OTHER VOICES

Cars and horses

Posted June 18, 2012, at 4:40 p.m.

On May 13, Cathy Pressey took herself for what she calls her “Mother’s Day Road Ride.”

A horse owner living in Mechanic Falls, she usually takes her ride on wooded trails, but this year the trails were too wet so she and her horse ventured out for a ride along Route 124.

Large traffic signs warn motorists to expect to see horses and riders on that road. But when Pressey crossed a bridge and encountered two cars, a motorcycle and an 18-wheeler, not one of these vehicles slowed down in deference to Pressey and her horse, even though it’s the law in Maine to do so.

Maine statute — Title 29-A, Chapter 19, section 2055 — clearly governs how motorists are to pass horses and riders.

• If driving in the same direction, slow down and use reasonable caution in passing the animal.

• If traveling in the opposite direction and the horse is clearly frightened, vehicles must be stopped and stay stopped until the horse and rider have passed.

• Stuff cannot be thrown at horses and horses cannot be purposely startled.

We are not supposed to scare these animals because it endangers the rider. Yet, people do it all the time.

And, according to Pressey, a 62-year-old woman who has been riding on Maine roads for the past 41 years, it’s getting worse.

Maybe that’s because the civil penalty for violating the statute is a mere $139, which seems a pittance for a lack of caution that carries such potential for harm.

Think about this from Pressey’s position, atop her horse.

She’s riding along on a steady pace and a car whips by, sometimes passing as close as a foot to her left side. The horse — already jumpy because of whistling wind, barking dogs, children screaming in a nearby yard, a looming thunderstorm, whatever — will naturally move to flee in self-preservation.

And fleeing might mean darting into the center of the road, directly into oncoming traffic.

Even the most well-trained horses are, fundamentally, driven by instinct.

On Mother’s Day, Pressey was crossing a bridge with low, concrete sides when a tractor-trailer started crossing the bridge in the opposite direction at speed. She motioned for the driver to slow down and he did not. “He was ignoring me,” she said, even though she was clearly visible and the horse was agitated.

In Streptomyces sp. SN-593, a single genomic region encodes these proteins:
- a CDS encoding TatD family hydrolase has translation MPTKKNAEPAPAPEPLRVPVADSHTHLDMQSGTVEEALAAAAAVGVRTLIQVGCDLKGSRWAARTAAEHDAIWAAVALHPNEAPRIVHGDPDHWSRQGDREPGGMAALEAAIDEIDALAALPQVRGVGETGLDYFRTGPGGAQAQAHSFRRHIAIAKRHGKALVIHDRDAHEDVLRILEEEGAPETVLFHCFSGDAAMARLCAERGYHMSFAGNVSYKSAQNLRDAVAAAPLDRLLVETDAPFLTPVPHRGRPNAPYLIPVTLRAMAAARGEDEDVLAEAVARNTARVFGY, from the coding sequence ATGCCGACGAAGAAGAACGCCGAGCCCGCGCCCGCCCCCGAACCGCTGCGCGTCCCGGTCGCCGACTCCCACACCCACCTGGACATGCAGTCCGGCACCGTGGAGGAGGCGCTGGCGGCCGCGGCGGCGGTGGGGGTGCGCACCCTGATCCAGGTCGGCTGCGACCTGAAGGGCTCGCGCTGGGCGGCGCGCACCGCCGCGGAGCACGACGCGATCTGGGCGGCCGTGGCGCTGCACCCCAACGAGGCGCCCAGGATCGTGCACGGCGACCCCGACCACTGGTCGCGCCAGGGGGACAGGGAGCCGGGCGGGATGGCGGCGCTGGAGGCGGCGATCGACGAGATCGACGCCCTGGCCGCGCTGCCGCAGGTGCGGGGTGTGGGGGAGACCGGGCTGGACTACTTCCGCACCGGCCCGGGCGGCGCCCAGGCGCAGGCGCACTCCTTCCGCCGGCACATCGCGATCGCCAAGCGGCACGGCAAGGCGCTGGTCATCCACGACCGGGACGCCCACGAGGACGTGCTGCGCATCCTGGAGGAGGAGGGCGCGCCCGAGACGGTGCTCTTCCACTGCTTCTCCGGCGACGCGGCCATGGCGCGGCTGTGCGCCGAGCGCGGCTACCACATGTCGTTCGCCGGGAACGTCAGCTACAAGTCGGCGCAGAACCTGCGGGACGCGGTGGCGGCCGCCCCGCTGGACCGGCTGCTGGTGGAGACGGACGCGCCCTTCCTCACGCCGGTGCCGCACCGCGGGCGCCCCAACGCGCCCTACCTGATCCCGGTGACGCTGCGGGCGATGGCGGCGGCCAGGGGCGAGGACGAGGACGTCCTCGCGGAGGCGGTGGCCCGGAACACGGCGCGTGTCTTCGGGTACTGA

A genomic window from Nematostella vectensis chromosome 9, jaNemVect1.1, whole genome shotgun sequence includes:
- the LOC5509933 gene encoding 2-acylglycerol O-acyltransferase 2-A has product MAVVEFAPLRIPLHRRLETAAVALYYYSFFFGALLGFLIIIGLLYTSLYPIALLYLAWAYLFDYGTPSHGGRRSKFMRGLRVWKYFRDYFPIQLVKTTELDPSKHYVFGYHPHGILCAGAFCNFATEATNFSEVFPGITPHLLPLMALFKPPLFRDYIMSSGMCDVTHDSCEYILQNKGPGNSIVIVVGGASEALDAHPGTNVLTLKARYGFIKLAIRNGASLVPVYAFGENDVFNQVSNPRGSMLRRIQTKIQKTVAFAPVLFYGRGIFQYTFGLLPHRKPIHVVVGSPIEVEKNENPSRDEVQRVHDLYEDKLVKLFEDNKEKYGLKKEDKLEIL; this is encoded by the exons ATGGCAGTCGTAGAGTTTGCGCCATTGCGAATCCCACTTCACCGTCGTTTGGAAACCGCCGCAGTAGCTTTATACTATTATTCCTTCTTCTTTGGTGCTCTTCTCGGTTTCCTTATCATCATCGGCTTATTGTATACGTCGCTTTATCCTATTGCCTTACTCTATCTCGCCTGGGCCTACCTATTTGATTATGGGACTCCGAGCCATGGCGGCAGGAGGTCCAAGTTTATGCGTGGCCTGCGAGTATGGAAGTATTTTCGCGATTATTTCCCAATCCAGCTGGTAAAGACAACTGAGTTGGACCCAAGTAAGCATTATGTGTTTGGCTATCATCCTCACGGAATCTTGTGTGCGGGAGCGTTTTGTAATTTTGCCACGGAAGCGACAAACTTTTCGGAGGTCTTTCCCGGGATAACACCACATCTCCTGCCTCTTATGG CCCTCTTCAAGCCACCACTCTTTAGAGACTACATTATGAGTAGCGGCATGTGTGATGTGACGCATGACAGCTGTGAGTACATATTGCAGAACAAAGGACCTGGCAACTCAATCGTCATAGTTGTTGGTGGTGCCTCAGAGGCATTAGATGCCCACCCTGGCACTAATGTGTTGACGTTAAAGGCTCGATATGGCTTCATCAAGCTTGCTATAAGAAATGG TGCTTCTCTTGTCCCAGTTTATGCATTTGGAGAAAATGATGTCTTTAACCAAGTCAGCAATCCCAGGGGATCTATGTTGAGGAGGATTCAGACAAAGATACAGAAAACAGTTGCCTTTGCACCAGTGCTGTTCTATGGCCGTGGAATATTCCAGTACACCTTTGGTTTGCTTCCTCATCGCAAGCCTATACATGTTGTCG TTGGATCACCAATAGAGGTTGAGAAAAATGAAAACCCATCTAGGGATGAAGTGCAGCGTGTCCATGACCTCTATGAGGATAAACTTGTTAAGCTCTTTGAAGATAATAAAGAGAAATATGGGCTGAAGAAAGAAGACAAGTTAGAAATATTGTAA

The horse, she said, “got shook up and turned sideways” across the lane. She managed to bring him around pretty quickly, but it was a heart-stopping moment for her as she watched the truck approaching.

If she hadn’t been able to control him, the horse could have continued across the centerline or gone over the side of the bridge. Either option could have meant serious harm to the animal and to Pressey.

That unpredictability of animals is the very reason the law is clear about actions required of drivers approaching animals. Passing slowly is less likely to frighten a horse and allows more leeway for the handler to get a jittery animal under control.

We are certain no driver ignores the law because they want to hurt horses and riders. They ignore the law because they’re in too much of a hurry to yield the right of way, to provide a moment of grace to a rider.

Thousands of horse and vehicle accidents occur every year in this country, injuring hundreds of drivers, passengers and riders, sometimes fatally.

Horses are lawfully permitted to travel on our roads and we are legally obligated to use caution when passing.

Yielding to a horse on the road isn’t just about courtesy. It’s a basic responsibility to ensure safety for ourselves and others.

No motorist should ever be in such a hurry that they’re willing to injure or kill someone to stay on schedule.

Sun Journal, Lewiston (June 18)

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